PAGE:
Posted by admin on 5th May 2011

Validation and Verification

If you get asked about Validation and Verification it will probably be in a database question – although sometimes it might fit in with spreadsheets or a web site question.

Put simply, they are both ways of making sure you have good quality data entered into your software – but remember, good quality does not mean true or correct. You can’t guarantee correct as mistakes or lies can get through either validation or verification.


Verification is all about checking or double checking. A very simple form of verification is double entry – for example, when you change your password on the computer or on a website, you have to type the new one twice. This verifies that you have entered it the same both times, making it less likely that there’s a mistake or typo.

Sometimes a mail-order catalogue company would have two different typists enter data from the hand-written order onto the computer system. When the two are compared, if they match it makes the it less likely that a mistake has been made, but if they’re different, someone else will check what’s wrong.


Validation checks the data that’s entered against a validation rule. If the data is allowed by the rule it goes into the system, if not and error message can be displayed. The simplest example is a type check – letters cannot be entered into a ‘number field’ in a database (look up datatypes if you’re not sure about this.)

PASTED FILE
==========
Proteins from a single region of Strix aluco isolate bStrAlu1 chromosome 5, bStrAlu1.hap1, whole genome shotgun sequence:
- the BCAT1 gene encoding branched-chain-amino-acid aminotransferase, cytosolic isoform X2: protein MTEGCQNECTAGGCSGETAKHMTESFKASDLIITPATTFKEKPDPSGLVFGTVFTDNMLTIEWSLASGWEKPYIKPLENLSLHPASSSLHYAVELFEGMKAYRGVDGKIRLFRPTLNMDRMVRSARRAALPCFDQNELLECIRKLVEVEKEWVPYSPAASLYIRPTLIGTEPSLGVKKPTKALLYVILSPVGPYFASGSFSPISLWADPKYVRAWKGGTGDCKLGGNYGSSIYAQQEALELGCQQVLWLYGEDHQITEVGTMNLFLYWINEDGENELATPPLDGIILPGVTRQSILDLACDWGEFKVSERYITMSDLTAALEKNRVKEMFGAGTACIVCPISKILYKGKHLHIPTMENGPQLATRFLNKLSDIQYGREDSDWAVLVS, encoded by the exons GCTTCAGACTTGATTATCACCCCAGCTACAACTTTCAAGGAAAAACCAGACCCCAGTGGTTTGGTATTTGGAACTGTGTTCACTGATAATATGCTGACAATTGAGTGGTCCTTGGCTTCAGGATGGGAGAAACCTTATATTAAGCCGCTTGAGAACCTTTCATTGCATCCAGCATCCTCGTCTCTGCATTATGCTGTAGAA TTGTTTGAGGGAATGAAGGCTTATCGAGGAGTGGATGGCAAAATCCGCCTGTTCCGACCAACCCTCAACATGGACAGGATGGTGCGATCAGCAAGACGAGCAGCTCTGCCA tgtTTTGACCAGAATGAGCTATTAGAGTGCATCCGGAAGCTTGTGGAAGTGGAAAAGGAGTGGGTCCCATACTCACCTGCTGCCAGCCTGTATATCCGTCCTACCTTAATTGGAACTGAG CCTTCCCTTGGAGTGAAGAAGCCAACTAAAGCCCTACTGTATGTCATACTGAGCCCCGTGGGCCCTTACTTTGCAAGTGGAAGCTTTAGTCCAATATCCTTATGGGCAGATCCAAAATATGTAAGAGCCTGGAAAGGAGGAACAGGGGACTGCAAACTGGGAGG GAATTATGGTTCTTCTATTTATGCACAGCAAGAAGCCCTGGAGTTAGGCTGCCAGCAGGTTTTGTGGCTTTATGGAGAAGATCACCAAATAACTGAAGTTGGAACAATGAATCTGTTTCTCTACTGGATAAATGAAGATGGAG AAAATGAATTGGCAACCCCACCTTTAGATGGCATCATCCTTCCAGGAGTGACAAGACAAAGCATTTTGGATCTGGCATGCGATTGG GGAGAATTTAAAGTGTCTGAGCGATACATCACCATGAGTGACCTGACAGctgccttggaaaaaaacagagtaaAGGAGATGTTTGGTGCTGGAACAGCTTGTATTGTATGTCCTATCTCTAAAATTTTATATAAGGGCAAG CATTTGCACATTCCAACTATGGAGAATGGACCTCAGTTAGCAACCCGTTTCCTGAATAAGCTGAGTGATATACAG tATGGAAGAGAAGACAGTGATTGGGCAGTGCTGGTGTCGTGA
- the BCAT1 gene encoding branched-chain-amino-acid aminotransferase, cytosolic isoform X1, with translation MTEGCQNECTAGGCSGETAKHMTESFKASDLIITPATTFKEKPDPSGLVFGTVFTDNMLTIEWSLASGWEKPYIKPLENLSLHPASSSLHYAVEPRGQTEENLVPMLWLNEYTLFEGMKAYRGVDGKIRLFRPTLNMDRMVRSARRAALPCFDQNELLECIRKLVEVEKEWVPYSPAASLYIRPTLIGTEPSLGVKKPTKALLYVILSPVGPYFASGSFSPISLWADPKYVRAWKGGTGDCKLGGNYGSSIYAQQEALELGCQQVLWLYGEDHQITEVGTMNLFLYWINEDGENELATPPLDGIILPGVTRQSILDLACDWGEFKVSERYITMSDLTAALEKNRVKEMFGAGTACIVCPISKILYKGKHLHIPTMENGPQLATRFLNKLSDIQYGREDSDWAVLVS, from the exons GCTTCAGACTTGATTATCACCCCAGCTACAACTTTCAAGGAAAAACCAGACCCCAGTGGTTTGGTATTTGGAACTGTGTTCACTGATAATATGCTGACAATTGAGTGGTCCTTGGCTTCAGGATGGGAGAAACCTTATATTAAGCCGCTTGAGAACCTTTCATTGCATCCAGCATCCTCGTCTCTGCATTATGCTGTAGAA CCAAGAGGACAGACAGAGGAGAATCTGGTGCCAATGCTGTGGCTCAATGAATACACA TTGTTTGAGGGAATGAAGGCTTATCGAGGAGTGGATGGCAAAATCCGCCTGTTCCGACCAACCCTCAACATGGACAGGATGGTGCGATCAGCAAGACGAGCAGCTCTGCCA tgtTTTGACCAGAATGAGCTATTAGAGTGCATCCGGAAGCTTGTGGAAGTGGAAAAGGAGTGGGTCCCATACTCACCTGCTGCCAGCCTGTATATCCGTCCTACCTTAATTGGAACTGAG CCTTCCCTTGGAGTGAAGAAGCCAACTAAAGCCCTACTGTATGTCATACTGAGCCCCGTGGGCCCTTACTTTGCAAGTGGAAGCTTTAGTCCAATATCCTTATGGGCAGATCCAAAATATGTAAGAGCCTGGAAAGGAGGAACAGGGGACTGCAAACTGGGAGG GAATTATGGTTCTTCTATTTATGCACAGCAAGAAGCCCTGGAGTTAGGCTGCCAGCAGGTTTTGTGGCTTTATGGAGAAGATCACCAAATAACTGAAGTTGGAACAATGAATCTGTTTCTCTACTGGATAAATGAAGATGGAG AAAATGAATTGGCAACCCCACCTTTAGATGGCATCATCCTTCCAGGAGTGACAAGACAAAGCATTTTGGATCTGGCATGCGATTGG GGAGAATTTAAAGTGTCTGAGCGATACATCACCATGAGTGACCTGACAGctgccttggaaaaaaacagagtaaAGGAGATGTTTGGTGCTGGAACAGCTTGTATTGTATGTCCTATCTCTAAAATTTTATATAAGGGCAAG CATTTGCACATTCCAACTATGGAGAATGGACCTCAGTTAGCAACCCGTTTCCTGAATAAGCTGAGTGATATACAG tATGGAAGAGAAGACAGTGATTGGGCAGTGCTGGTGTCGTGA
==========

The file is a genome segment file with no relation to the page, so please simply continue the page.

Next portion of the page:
When validating a month, we can use a list verification to check that what is entered is on the list – if not, it can’t be a real month. 

 We can use a validation rule to make sure that a postcode is entered with the right number of letters and numbers in the right order. This would be a complex validation rule called a format check to make sure the data entered is the right format.

Sometimes we can set limits on a field – for example we know that the day part of a date cannot ever be greater that 31. A range check would allow 30 but not 32 in that field.

Presence checks mean that you cannot leave that field blank. For example, when you sign up for a website, you cannot join without choosing a username – an error message will display if you leave it blank.

Check digits can be used to make sure a barcode or account number have been entered correctly. A calculation is done on the numbers entered and the last digit should be the same as the output of that calculation. That’s how the checkout at the supermarket never gets the wrong product – it beeps when the validation is passed, if not the barcode needs to be scanned again.

That’s a very quick overview of validation and verification. Think about some more ways that you could use each of them in real life.

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